Born 30 January 1839 at Cardigan, son of Evan and Anne Davies. It is said that Evan Davies, the father, had considerable skill as a poet, though he produced very little. He was a Methodist elder. The family moved to Rhymney when John was still young, and his schooling was very inadequate. He served his apprenticeship as a carpenter in one of the Rhymney factories, and, in addition, became a pattern-maker. For some time he lived and worked at Merthyr, where he came into contact with the leading literary personalities of the town, e.g. Dafydd Morgannwg (D. W. Jones, 1832 - 1905). He also lived for a short time at Pontypridd before returning to Rhymney, where he spent the remainder of his life. He died 24 April 1892. There is very little to be said about his career, which was uneventful, except that he was a Calvinistic Methodist elder and that he never m.
In 1873 Hughes (Wrexham) published his Caniadau (the date of publication is not shown on the fly-leaf), and in 1898 J. E. Southall of Newport, Monmouth, issued a volume of his hitherto unpublished works under the title Blodau Gwent. In his introduction the publisher tells us a little about the poet's life, his information being derived from his brother-in-law, T. W. Davies of Rhymney. There is an obituary notice by T. Twynog Jeffreys in the S. David's Day issue of Y Geninen, 1894, 33-7. Islwyn wrote a short prologue for the Caniadau; it is probable that he and Ossian Gwent knew each other well. There was considerable literary activity at that time in the valleys and industrial areas of Monmouthshire and east Glamorgan, and competing in the eisteddfodau provided the stimulus for and was the principal expression of this literary activity, this striving for culture; yet, although Ossian lived surrounded by all this eisteddfodic enthusiasm and fervour, and although he was acquainted with the most eminent eisteddfod enthusiasts, he ‘never framed an englyn, never composed an awdl, and never won a chair,’ says Jeffreys. Indeed, these two books of poetry are totally different from the characteristic works of the period; not only because they lack pieces composed for the eisteddfod but because they are devoid of the typical atmosphere surrounding the rhyming fraternity and the sodality of the bards. There can be no doubt that Ossian had a retiring disposition. His two small books are devoted for the most part to poems about nature; and although some of the pseudo- or second-hand mysticism of his age has crept into his songs of nature and some of its smug morality into his lyrics, he unquestionably had the right lyrical qualities and was a greater poet than many of the better-known literary characters of his day. The pity is that he did not live fifty years later.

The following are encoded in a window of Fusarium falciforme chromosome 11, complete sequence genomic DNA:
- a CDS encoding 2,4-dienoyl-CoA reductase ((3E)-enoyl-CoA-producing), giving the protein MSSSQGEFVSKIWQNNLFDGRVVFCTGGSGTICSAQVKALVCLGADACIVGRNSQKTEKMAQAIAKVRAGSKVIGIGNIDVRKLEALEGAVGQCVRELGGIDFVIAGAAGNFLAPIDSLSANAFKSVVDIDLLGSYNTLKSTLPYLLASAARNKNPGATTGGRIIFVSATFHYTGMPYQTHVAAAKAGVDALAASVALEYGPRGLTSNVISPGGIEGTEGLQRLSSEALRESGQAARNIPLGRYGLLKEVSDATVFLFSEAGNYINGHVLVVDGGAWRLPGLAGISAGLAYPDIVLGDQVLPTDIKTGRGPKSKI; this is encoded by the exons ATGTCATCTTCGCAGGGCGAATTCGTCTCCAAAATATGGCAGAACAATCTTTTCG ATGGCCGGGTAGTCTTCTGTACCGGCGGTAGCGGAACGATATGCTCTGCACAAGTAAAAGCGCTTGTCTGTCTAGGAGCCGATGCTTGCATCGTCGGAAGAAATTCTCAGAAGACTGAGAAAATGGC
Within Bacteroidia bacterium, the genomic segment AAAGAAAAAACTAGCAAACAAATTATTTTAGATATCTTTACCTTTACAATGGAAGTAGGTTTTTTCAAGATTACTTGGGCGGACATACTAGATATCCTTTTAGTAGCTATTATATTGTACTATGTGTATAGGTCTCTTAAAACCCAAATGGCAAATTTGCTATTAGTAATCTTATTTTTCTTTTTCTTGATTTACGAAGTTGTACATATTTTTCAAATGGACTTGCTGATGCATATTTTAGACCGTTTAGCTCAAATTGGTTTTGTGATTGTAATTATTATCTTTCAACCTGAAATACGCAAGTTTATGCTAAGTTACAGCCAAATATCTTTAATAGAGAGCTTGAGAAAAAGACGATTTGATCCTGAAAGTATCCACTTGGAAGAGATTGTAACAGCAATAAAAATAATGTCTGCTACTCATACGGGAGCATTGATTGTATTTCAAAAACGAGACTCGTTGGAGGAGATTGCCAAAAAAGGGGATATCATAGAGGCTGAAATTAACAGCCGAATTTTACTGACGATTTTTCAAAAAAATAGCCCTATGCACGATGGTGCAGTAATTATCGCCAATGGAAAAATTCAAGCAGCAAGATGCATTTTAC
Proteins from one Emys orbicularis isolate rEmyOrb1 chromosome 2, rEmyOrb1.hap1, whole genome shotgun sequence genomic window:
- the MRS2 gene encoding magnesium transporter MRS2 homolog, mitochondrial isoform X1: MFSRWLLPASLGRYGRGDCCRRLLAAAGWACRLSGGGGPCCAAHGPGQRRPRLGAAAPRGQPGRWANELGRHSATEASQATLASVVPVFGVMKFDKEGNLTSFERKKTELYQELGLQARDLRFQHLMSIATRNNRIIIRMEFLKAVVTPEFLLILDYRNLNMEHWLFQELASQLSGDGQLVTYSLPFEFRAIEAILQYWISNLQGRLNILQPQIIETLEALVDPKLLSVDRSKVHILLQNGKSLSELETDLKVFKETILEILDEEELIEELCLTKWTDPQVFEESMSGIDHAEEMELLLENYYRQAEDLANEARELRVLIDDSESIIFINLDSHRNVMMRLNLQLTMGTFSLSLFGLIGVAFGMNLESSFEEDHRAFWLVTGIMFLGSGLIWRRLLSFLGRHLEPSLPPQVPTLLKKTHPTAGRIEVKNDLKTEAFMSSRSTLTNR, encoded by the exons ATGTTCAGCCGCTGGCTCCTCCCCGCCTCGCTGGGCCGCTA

Published date: 1959
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